The U.S. Department of Justice, on behalf of the Environmental Protection Agency (EPA), today filed a civil complaint in federal court in Detroit against FCA alleging that the automaker used defeat devices to cheat emissions requirements for its 3.0-liter diesel engine.
FCA, which on Friday had announced a software update that it said would address emissions concerns raised by EPA and the California Air Resources Board, reported today that it was disappointed by the lawsuit and that it would “defend itself vigorously, particularly against any claims that the Company engaged in any deliberate scheme to install defeat devices to cheat U.S. emissions tests.”
The automaker is also facing lawsuits from owners of FCA vehicles equipped with the EcoDiesel engine which the EPA and CARB both say emits excessive pollutants. A hearing on those lawsuits begins tomorrow in a federal court in California.
The DOJ complaint alleges that FCA equipped nearly 104,000 2014-2016 Ram 1500 pickups and Jeep Grand Cherokee SUVs with at least eight software-based features that were not disclosed in FCA’s applications for certificates of conformity and that affect the vehicles’ emission control systems.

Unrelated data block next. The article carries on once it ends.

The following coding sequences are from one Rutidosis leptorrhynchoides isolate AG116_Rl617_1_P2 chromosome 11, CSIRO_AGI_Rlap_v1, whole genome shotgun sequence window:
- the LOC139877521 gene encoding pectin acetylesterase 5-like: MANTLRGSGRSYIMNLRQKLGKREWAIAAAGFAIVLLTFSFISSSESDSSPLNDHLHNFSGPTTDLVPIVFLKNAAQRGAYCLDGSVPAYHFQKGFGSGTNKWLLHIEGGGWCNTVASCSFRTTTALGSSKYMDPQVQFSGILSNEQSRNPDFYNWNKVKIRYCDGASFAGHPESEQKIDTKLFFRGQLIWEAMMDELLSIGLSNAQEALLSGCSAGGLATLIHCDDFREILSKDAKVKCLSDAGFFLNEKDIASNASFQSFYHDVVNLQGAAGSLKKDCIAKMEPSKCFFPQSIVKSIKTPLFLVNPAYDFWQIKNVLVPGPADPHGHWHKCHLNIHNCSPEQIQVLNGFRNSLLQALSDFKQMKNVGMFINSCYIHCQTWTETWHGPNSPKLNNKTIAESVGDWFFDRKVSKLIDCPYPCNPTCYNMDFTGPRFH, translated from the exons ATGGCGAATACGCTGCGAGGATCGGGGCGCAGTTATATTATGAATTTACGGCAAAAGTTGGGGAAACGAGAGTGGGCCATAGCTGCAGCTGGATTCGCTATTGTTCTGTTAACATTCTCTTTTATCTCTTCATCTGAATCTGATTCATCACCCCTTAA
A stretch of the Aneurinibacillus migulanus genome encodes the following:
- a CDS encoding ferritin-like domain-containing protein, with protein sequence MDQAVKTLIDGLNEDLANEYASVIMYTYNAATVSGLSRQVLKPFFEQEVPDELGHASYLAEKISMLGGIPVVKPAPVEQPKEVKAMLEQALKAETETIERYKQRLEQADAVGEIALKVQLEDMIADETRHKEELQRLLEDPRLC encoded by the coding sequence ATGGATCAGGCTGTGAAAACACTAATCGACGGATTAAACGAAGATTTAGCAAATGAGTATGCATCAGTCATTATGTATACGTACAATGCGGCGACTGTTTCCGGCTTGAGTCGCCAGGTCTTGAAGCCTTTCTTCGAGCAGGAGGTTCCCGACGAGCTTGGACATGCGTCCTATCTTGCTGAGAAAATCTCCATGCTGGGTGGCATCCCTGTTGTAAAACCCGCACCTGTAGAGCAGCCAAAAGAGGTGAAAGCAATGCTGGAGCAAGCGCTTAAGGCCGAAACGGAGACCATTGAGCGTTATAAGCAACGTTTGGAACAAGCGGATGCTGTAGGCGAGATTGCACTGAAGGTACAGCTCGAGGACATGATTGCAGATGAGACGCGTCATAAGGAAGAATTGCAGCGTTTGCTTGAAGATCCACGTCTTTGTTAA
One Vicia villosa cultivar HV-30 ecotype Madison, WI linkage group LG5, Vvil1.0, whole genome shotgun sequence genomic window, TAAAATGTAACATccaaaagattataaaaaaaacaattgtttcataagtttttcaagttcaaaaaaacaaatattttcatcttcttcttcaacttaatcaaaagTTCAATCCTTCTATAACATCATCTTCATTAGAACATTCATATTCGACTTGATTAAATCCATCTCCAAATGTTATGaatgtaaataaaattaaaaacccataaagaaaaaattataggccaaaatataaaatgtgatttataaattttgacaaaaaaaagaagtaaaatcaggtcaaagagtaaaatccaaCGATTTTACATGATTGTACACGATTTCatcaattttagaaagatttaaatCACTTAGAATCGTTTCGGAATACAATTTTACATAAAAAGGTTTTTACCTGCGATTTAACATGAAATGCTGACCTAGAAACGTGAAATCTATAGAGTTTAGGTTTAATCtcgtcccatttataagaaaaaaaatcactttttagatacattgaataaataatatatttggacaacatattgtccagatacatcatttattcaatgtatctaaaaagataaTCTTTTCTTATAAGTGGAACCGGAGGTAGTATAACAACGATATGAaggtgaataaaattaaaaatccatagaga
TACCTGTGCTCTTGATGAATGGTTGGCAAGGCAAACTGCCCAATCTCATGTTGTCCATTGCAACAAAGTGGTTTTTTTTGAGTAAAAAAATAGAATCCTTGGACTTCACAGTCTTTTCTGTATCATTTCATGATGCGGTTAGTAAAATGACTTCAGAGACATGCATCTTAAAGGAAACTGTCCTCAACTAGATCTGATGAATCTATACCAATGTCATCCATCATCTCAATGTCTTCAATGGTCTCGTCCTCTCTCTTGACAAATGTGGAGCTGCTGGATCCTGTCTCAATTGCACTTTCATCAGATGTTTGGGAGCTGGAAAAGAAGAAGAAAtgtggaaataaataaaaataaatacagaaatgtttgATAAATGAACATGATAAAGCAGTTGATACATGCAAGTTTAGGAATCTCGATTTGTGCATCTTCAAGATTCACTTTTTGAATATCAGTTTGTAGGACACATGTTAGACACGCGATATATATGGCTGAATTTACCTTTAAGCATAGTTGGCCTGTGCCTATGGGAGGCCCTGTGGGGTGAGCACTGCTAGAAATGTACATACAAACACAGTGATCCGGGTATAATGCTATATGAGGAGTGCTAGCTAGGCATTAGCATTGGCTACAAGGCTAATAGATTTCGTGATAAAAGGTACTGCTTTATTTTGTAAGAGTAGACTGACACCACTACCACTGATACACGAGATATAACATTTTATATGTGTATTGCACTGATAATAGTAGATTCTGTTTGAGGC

“The undisclosed software features lessen the effectiveness of the vehicles’ emissions control systems during certain normal driving situations,” a press release from DOJ states. “This results in cars that meet emission standards in the laboratory and during standard EPA testing, but during certain normal on-road driving emit oxides of nitrogen (NOx) that are much higher than the EPA-compliant level.”
The complaint alleges that each of these vehicles differs materially from the specifications provided to EPA in the certification applications and as a result are in violation of the Clean Air Act and cannot be certified.
“These allegations are consistent with those set forth in notice of violation that EPA issued to FCA US LLC and FCA NV on January 12, 2017,” DOJ states.
After issuing the violation, EPA continued its investigation into the operation of the allegedly undisclosed software-based features. Based upon this investigation, the complaint alleges that one or more of these undisclosed software features, alone or in combination with the others, renders inoperative, bypasses and/or defeats the vehicles’ emission control systems, which were installed to make the vehicles comply with Clean Air Act emission standards. In short, the complaint now alleges that the vehicles contain defeat devices.
The civil complaint filed today seeks injunctive relief and the assessment of civil penalties. The U.S. also filed a notice that it will request to transfer its case and fully participate in the pretrial proceedings now initiated in the related multi-district litigation in the Northern District of California.
EPA and CARB are continuing in their discussions with FCA to bring affected vehicles into compliance with the Clean Air Act and California law. It’s not clear how long that might take, according to DOJ.